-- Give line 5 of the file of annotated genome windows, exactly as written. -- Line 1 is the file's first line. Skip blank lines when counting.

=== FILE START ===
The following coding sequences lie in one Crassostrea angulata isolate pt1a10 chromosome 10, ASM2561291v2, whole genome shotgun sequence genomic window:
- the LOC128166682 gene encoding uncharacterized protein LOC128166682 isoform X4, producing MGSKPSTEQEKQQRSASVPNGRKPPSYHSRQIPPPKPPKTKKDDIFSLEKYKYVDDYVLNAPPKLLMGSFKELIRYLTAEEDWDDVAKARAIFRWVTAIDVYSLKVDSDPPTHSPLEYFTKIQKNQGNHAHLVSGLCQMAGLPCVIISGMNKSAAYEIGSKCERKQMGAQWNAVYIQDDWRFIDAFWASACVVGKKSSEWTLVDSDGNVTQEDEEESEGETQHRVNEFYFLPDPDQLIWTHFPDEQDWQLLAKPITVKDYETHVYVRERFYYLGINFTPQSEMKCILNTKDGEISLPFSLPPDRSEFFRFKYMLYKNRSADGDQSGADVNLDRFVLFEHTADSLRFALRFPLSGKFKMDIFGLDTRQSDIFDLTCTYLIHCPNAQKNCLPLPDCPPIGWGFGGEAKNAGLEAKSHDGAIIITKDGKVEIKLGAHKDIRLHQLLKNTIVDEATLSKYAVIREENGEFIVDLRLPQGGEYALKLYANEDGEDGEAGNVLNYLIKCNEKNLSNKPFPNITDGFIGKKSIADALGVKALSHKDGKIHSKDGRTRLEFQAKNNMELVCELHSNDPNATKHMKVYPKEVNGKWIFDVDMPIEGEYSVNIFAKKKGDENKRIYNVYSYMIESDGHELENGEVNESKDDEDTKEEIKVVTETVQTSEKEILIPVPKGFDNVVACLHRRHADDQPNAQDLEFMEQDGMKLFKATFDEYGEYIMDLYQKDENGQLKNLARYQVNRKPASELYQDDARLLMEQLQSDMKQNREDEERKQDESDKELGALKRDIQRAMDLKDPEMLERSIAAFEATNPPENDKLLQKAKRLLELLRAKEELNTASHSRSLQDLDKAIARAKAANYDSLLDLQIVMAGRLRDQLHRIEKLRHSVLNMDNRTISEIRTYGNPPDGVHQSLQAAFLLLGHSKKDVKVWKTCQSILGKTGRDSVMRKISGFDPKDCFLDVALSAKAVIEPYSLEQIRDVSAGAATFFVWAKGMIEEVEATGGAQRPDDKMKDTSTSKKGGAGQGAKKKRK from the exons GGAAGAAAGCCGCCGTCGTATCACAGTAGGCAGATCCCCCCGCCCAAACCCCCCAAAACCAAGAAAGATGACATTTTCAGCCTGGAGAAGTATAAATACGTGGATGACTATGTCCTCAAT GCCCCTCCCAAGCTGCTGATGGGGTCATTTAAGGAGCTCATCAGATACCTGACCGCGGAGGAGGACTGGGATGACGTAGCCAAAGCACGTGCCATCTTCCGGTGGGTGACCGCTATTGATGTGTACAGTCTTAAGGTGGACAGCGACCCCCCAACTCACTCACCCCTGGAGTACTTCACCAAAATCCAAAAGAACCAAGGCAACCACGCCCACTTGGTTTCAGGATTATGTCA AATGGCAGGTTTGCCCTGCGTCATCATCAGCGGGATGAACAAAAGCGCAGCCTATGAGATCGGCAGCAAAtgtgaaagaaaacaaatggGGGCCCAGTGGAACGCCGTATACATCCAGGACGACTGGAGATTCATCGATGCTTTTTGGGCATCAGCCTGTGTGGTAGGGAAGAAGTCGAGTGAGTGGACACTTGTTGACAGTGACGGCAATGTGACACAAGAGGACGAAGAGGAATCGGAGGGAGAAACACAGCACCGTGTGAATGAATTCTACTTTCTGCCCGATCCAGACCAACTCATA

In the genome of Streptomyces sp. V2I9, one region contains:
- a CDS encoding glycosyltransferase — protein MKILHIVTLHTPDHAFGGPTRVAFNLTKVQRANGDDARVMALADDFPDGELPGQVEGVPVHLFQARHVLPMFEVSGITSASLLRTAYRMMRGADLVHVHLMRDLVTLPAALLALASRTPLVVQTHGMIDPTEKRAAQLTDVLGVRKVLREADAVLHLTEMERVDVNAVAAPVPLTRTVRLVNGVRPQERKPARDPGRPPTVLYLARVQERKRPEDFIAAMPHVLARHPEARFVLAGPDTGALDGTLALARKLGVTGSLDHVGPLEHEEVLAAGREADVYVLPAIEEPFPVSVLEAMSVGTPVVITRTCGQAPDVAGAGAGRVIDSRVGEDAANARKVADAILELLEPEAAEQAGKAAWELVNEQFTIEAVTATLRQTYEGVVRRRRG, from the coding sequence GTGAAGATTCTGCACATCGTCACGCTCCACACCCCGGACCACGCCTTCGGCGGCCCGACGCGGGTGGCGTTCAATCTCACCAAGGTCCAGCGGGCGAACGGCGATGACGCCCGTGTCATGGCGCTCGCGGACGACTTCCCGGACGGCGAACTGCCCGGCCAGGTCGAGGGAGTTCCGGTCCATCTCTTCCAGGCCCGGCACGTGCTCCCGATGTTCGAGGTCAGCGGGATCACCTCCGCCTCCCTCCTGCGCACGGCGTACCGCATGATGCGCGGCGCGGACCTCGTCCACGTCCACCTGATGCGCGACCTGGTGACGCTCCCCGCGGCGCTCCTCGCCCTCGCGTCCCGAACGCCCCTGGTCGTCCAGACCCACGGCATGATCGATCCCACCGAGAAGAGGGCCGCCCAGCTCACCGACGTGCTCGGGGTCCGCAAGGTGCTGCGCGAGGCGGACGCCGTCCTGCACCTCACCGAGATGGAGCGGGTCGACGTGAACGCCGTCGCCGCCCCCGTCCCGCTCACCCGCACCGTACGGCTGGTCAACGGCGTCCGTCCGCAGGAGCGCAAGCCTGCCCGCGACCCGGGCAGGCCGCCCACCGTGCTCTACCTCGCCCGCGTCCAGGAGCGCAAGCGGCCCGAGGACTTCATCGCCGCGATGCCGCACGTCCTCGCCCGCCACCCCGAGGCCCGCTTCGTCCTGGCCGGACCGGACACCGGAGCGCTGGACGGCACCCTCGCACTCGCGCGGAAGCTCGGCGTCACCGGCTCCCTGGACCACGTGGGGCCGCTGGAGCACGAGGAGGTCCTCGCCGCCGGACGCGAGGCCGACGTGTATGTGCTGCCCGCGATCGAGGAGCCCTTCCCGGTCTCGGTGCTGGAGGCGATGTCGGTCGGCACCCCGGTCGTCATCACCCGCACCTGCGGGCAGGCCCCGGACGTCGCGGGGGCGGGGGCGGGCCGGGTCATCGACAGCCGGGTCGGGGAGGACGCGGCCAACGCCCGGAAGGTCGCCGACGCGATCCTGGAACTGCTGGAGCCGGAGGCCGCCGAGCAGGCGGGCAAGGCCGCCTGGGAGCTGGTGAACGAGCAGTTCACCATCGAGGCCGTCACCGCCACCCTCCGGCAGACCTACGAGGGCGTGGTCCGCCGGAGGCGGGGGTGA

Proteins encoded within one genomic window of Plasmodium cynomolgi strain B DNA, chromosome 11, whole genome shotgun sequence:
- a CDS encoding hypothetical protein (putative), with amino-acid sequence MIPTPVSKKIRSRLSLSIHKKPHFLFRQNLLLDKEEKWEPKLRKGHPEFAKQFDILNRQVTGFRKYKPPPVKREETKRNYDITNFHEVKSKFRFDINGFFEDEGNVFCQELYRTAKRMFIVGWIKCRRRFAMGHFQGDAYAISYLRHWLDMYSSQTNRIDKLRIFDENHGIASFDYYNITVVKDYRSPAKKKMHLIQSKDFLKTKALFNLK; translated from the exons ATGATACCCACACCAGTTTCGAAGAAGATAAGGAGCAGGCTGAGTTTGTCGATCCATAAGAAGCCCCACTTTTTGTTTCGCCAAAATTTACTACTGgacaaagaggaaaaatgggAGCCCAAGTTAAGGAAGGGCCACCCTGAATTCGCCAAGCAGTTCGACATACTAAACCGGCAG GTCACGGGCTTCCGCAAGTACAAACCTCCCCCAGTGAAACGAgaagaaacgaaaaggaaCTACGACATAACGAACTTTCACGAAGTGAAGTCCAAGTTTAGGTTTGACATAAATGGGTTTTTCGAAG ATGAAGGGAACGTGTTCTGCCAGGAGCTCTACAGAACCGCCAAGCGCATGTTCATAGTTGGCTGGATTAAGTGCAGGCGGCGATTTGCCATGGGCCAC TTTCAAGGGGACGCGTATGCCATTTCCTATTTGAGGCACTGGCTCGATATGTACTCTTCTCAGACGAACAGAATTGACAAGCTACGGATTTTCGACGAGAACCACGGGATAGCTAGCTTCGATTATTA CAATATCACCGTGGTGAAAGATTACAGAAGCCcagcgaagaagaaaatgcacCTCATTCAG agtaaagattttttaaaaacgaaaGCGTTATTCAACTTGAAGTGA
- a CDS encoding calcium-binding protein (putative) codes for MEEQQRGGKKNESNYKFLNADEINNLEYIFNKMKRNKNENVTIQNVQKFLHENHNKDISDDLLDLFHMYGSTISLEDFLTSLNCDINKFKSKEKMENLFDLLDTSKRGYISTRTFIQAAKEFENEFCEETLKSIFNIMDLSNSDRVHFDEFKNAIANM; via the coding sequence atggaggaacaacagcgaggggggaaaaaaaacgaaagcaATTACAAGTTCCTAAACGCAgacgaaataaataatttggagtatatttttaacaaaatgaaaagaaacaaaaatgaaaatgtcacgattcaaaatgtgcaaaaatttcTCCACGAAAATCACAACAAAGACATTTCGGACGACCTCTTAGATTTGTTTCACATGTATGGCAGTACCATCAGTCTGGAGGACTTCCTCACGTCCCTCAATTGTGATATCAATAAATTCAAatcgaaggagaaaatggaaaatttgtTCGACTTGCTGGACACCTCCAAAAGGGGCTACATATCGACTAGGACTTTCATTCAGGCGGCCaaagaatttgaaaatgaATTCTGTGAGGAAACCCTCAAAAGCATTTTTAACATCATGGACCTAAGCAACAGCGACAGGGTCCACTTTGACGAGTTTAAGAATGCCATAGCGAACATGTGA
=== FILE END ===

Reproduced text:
Proteins encoded within one genomic window of Plasmodium cynomolgi strain B DNA, chromosome 11, whole genome shotgun sequence: